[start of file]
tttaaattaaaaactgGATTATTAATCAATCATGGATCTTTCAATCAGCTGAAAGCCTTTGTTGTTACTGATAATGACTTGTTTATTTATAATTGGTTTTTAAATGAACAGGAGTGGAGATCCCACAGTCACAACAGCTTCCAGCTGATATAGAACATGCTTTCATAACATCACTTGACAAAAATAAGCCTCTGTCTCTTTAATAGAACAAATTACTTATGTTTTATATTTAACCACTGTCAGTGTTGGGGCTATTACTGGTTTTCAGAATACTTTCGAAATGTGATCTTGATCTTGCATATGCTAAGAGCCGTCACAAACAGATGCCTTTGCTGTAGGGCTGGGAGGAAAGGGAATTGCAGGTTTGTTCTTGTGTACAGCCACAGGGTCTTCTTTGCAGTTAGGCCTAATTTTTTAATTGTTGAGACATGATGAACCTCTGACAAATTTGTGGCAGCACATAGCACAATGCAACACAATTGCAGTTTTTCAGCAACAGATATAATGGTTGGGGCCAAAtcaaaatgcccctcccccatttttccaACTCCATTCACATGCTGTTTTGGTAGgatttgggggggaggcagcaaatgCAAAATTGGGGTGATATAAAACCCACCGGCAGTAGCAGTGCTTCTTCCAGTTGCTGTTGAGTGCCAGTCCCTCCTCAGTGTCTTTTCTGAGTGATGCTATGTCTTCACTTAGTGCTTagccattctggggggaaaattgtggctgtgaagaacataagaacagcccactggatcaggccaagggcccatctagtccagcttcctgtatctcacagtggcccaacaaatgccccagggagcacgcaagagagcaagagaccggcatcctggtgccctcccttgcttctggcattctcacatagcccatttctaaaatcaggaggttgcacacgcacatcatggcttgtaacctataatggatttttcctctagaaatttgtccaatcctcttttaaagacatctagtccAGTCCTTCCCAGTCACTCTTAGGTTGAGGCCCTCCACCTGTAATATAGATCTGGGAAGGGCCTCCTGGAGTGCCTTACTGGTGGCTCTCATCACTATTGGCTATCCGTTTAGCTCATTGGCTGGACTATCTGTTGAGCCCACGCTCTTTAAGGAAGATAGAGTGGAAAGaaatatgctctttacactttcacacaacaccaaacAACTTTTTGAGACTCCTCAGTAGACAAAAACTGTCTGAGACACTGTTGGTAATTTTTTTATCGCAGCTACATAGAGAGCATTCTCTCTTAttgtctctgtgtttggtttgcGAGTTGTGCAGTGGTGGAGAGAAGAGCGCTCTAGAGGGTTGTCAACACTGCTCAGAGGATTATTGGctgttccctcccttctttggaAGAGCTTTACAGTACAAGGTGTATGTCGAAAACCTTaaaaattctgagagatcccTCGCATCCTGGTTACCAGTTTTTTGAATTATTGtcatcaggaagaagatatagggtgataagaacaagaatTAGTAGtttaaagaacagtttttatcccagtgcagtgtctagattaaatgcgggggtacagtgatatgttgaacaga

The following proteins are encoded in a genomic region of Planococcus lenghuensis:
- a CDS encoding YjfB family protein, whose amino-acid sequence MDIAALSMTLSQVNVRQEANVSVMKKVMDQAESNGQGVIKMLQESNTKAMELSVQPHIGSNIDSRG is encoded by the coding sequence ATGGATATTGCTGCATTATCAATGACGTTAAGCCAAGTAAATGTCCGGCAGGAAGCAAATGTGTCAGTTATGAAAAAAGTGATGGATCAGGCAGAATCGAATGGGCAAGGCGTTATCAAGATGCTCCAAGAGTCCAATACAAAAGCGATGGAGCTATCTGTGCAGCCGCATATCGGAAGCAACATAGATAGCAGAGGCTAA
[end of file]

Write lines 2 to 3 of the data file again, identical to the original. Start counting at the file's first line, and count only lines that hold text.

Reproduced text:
The following proteins are encoded in a genomic region of Planococcus lenghuensis:
- a CDS encoding YjfB family protein, whose amino-acid sequence MDIAALSMTLSQVNVRQEANVSVMKKVMDQAESNGQGVIKMLQESNTKAMELSVQPHIGSNIDSRG is encoded by the coding sequence ATGGATATTGCTGCATTATCAATGACGTTAAGCCAAGTAAATGTCCGGCAGGAAGCAAATGTGTCAGTTATGAAAAAAGTGATGGATCAGGCAGAATCGAATGGGCAAGGCGTTATCAAGATGCTCCAAGAGTCCAATACAAAAGCGATGGAGCTATCTGTGCAGCCGCATATCGGAAGCAACATAGATAGCAGAGGCTAA